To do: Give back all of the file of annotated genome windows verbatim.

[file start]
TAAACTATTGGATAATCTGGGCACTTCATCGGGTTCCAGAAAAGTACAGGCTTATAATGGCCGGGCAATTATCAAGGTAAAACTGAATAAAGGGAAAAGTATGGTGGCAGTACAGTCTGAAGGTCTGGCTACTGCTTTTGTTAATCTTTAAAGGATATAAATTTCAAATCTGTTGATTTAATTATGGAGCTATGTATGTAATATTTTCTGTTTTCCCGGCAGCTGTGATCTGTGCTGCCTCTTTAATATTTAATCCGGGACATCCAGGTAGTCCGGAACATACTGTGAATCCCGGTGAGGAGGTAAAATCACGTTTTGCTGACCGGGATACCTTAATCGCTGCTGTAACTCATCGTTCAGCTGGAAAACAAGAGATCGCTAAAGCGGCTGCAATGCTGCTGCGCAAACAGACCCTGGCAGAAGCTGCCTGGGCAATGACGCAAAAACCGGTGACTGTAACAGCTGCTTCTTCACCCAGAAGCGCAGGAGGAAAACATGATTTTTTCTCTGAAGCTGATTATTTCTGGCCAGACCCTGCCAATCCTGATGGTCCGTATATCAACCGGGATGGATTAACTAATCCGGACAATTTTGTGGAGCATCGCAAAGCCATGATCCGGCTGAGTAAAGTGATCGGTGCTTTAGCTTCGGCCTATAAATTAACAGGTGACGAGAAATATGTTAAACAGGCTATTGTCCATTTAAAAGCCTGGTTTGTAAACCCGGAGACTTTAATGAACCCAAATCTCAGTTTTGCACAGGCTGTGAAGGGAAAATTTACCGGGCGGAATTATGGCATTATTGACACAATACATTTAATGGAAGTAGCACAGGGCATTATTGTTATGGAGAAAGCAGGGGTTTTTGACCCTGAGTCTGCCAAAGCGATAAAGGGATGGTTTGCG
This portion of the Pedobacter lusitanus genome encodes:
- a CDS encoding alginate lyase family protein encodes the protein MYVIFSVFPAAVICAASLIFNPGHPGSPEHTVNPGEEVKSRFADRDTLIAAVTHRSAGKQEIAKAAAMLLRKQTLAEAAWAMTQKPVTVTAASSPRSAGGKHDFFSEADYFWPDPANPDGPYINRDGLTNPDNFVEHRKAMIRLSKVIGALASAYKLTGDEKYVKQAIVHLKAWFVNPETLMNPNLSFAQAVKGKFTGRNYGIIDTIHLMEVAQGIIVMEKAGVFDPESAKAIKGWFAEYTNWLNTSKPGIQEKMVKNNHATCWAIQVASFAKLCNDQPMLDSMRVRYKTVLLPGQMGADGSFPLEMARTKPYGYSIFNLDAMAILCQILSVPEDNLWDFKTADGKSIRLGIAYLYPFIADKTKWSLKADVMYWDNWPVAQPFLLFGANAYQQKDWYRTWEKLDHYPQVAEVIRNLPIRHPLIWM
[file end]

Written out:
TAAACTATTGGATAATCTGGGCACTTCATCGGGTTCCAGAAAAGTACAGGCTTATAATGGCCGGGCAATTATCAAGGTAAAACTGAATAAAGGGAAAAGTATGGTGGCAGTACAGTCTGAAGGTCTGGCTACTGCTTTTGTTAATCTTTAAAGGATATAAATTTCAAATCTGTTGATTTAATTATGGAGCTATGTATGTAATATTTTCTGTTTTCCCGGCAGCTGTGATCTGTGCTGCCTCTTTAATATTTAATCCGGGACATCCAGGTAGTCCGGAACATACTGTGAATCCCGGTGAGGAGGTAAAATCACGTTTTGCTGACCGGGATACCTTAATCGCTGCTGTAACTCATCGTTCAGCTGGAAAACAAGAGATCGCTAAAGCGGCTGCAATGCTGCTGCGCAAACAGACCCTGGCAGAAGCTGCCTGGGCAATGACGCAAAAACCGGTGACTGTAACAGCTGCTTCTTCACCCAGAAGCGCAGGAGGAAAACATGATTTTTTCTCTGAAGCTGATTATTTCTGGCCAGACCCTGCCAATCCTGATGGTCCGTATATCAACCGGGATGGATTAACTAATCCGGACAATTTTGTGGAGCATCGCAAAGCCATGATCCGGCTGAGTAAAGTGATCGGTGCTTTAGCTTCGGCCTATAAATTAACAGGTGACGAGAAATATGTTAAACAGGCTATTGTCCATTTAAAAGCCTGGTTTGTAAACCCGGAGACTTTAATGAACCCAAATCTCAGTTTTGCACAGGCTGTGAAGGGAAAATTTACCGGGCGGAATTATGGCATTATTGACACAATACATTTAATGGAAGTAGCACAGGGCATTATTGTTATGGAGAAAGCAGGGGTTTTTGACCCTGAGTCTGCCAAAGCGATAAAGGGATGGTTTGCG
This portion of the Pedobacter lusitanus genome encodes:
- a CDS encoding alginate lyase family protein encodes the protein MYVIFSVFPAAVICAASLIFNPGHPGSPEHTVNPGEEVKSRFADRDTLIAAVTHRSAGKQEIAKAAAMLLRKQTLAEAAWAMTQKPVTVTAASSPRSAGGKHDFFSEADYFWPDPANPDGPYINRDGLTNPDNFVEHRKAMIRLSKVIGALASAYKLTGDEKYVKQAIVHLKAWFVNPETLMNPNLSFAQAVKGKFTGRNYGIIDTIHLMEVAQGIIVMEKAGVFDPESAKAIKGWFAEYTNWLNTSKPGIQEKMVKNNHATCWAIQVASFAKLCNDQPMLDSMRVRYKTVLLPGQMGADGSFPLEMARTKPYGYSIFNLDAMAILCQILSVPEDNLWDFKTADGKSIRLGIAYLYPFIADKTKWSLKADVMYWDNWPVAQPFLLFGANAYQQKDWYRTWEKLDHYPQVAEVIRNLPIRHPLIWM